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St. Cormac's Cave

Eilean Mor, Argyllshire.

NGR:NR 66591 75032
WGS84:55.91160, -5.73639
Length:2 m
Vert. Range:2 m
Altitude:15 m
Geology:Crinan Grit Formation - Quartzite
Tags:Cave, Archaeo, SAM
Registry:main

A tiny cave extended by drystone walls. Largely open to the sky.

A cave, or retreat, such as this is a characteristic of the Celtic church and used by a desiring greater austerity than his community provided, usually for a short time. Two inscribed crosses on the wall of the cave date it to the 8th century. Its veneration continued, Pilgrims were attracted, an it seems that a small chapel, whose remains survive, was erected at the mouth of the cave. [Descriptive notice on site]

At one time, the cave was approached via a short tunnel leading out behind the shrine, but this has long since collapsed. One of the flat stones tipped up as I stepped on it, and I was suddenly reminded of Indiana Jones approaching the temple where the Holy Grail was guarded by the last Knight of the Crusades. (There's actually a fascinating parallel here, and I'll tell you more in a bit, if you're prepared to suspend disbelief for a minute!)

The cave itself turned out to be more of a pit, and a gloomy one at that. A natural cavern, I imagine, created by cooling basalt columns, its floor lies about eight feet below the opening, and can't be much more than nine or ten feet at its widest. To one side of this chamber, I could see a very narrow vertical slit in the rock face with the suggestion of a further cave beyond, possibly only accessible by a thin hermit.

It certainly wasn't the cosiest looking hide-out I've ever seen, and although I could have jumped down there fairly easily I had no wish to do so. In fact, I felt repelled by the place. My immediate thought was that it was the ultimate 'man-cave' - not surprisingly, because I knew about its history. Since then, having spent a few days reading more about it, I find that the Statistical Account of the Parish of South Knapdale (1797) claims that the cave "possesses the wonderful power of causing sterility in every person who dares to enter it." Well, that's one way of deterring unwanted visitors! And although I'm not planning on having any more children, I'm quite happy I didn't climb in!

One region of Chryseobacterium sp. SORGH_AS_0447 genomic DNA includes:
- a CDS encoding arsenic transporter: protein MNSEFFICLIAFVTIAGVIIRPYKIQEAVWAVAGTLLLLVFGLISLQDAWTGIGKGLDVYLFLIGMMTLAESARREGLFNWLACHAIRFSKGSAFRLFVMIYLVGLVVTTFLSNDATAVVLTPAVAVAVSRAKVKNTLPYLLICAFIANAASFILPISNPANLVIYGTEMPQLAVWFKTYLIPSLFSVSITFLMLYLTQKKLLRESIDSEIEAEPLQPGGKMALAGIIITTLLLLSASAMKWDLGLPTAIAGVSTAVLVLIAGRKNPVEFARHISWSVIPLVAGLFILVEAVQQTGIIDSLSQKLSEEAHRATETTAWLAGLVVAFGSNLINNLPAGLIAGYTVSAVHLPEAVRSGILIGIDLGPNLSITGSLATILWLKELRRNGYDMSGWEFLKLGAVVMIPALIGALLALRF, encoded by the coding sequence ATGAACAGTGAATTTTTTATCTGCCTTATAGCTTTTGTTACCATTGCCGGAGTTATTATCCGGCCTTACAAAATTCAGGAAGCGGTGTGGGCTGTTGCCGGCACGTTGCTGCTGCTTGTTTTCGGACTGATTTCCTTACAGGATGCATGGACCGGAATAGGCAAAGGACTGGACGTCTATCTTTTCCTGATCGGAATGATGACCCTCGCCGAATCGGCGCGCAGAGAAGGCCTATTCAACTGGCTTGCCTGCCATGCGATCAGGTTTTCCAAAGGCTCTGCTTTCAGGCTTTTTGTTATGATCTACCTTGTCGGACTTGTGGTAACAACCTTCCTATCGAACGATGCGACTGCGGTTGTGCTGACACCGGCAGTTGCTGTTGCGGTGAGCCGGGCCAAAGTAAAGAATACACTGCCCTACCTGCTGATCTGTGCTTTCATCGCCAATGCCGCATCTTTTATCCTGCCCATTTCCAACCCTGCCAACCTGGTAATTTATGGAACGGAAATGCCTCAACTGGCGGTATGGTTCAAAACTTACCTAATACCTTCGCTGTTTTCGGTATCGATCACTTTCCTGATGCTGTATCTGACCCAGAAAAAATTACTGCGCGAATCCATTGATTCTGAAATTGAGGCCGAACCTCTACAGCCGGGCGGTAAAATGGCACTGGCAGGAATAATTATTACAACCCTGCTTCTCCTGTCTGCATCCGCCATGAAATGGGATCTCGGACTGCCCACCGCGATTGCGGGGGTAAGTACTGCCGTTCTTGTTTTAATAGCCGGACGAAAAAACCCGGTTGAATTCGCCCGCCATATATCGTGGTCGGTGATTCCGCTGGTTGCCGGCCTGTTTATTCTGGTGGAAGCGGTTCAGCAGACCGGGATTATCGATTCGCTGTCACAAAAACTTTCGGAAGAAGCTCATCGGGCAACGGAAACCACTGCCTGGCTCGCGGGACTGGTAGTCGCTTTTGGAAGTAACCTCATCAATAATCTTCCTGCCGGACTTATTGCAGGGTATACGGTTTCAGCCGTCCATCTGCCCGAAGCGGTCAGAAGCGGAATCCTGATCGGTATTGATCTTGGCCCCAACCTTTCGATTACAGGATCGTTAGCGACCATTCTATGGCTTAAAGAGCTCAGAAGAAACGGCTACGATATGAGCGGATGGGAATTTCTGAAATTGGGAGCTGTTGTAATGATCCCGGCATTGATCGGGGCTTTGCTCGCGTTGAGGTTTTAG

I did, however, return to the cave. I'd read on the information board that there were two early Christian crosses carved on one of the walls, and I wanted to see them. I was still adamant that neither of us should go in, so Colin helped me dangle over the side with my camera set on flash, aiming at what we thought was a circular symbol, glimpsed very much side-on. [The Hazel Tree]

The miracles performed by St Cormac for many years after his death apparently stopped because the Saint was offended by the foul language used by a woman seeking a cure for dysentry and the caves contraceptive properties seem no longer effective (if they ever were). {OSA]

Alternate Names: Fear (Uamh na), Uamh na Fear, Man (Cave of the), Cave of the Man

Notes: Near the south-east end of Eilean Mor, a gully is walled with thin courses of drystone work, enclosing a rectangular area - the 'cell', described by Donaldson as 11' square, within 4' - 5' thick walls, with a doorway c. 2' wide, to east, and steps. At NW, fallen stones probably cover a passage and entrance to a tiny cave "Uamh nam Fear" now entered from above. A hexafoil and a Maltese cross are carved on the east side of this cave, said to have been used as a retreat by St Abban. [Canmore]

Now owned by the Trustees of the Scottish Nationalist Party, 6 Charlotte Street, Edinburgh. It is in the guardianship of Historic Scotland. [Oldham]

Hydrographic Feeds: None

Hydrographic Resurgences: None

Links and Resources:

This entry was last updated: 2020-11-02 14:24:42

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